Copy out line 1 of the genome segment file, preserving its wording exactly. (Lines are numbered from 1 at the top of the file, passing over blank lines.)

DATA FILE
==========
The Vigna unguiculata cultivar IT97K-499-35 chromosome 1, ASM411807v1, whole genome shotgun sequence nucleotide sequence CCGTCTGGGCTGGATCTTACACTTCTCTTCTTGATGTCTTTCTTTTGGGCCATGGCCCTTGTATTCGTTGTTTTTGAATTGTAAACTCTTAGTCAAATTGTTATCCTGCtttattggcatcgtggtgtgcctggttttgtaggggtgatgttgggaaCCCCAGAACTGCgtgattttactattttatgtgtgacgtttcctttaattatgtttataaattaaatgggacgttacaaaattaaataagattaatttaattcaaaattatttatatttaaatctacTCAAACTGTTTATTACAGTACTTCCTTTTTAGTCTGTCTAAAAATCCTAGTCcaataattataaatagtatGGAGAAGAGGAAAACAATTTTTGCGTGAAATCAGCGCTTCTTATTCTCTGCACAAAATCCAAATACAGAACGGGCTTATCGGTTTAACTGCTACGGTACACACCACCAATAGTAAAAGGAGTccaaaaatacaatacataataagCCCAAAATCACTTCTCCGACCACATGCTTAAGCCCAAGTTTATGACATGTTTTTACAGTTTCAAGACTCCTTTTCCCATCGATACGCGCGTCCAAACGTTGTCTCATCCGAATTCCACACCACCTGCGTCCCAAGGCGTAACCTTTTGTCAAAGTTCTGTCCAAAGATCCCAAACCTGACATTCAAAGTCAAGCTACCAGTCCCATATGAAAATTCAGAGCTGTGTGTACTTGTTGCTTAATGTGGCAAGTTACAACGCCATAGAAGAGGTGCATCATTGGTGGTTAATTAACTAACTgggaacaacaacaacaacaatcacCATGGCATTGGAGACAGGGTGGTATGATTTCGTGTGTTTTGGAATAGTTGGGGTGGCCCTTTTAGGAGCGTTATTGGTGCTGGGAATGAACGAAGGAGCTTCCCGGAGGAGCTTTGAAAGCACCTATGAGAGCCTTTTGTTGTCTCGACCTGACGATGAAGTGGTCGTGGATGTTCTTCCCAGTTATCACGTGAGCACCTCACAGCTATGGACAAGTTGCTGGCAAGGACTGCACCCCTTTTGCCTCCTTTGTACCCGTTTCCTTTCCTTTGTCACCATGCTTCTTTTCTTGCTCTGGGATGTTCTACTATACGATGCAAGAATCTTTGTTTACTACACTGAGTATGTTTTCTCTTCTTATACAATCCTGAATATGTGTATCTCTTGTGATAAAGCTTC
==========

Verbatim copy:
The Vigna unguiculata cultivar IT97K-499-35 chromosome 1, ASM411807v1, whole genome shotgun sequence nucleotide sequence CCGTCTGGGCTGGATCTTACACTTCTCTTCTTGATGTCTTTCTTTTGGGCCATGGCCCTTGTATTCGTTGTTTTTGAATTGTAAACTCTTAGTCAAATTGTTATCCTGCtttattggcatcgtggtgtgcctggttttgtaggggtgatgttgggaaCCCCAGAACTGCgtgattttactattttatgtgtgacgtttcctttaattatgtttataaattaaatgggacgttacaaaattaaataagattaatttaattcaaaattatttatatttaaatctacTCAAACTGTTTATTACAGTACTTCCTTTTTAGTCTGTCTAAAAATCCTAGTCcaataattataaatagtatGGAGAAGAGGAAAACAATTTTTGCGTGAAATCAGCGCTTCTTATTCTCTGCACAAAATCCAAATACAGAACGGGCTTATCGGTTTAACTGCTACGGTACACACCACCAATAGTAAAAGGAGTccaaaaatacaatacataataagCCCAAAATCACTTCTCCGACCACATGCTTAAGCCCAAGTTTATGACATGTTTTTACAGTTTCAAGACTCCTTTTCCCATCGATACGCGCGTCCAAACGTTGTCTCATCCGAATTCCACACCACCTGCGTCCCAAGGCGTAACCTTTTGTCAAAGTTCTGTCCAAAGATCCCAAACCTGACATTCAAAGTCAAGCTACCAGTCCCATATGAAAATTCAGAGCTGTGTGTACTTGTTGCTTAATGTGGCAAGTTACAACGCCATAGAAGAGGTGCATCATTGGTGGTTAATTAACTAACTgggaacaacaacaacaacaatcacCATGGCATTGGAGACAGGGTGGTATGATTTCGTGTGTTTTGGAATAGTTGGGGTGGCCCTTTTAGGAGCGTTATTGGTGCTGGGAATGAACGAAGGAGCTTCCCGGAGGAGCTTTGAAAGCACCTATGAGAGCCTTTTGTTGTCTCGACCTGACGATGAAGTGGTCGTGGATGTTCTTCCCAGTTATCACGTGAGCACCTCACAGCTATGGACAAGTTGCTGGCAAGGACTGCACCCCTTTTGCCTCCTTTGTACCCGTTTCCTTTCCTTTGTCACCATGCTTCTTTTCTTGCTCTGGGATGTTCTACTATACGATGCAAGAATCTTTGTTTACTACACTGAGTATGTTTTCTCTTCTTATACAATCCTGAATATGTGTATCTCTTGTGATAAAGCTTC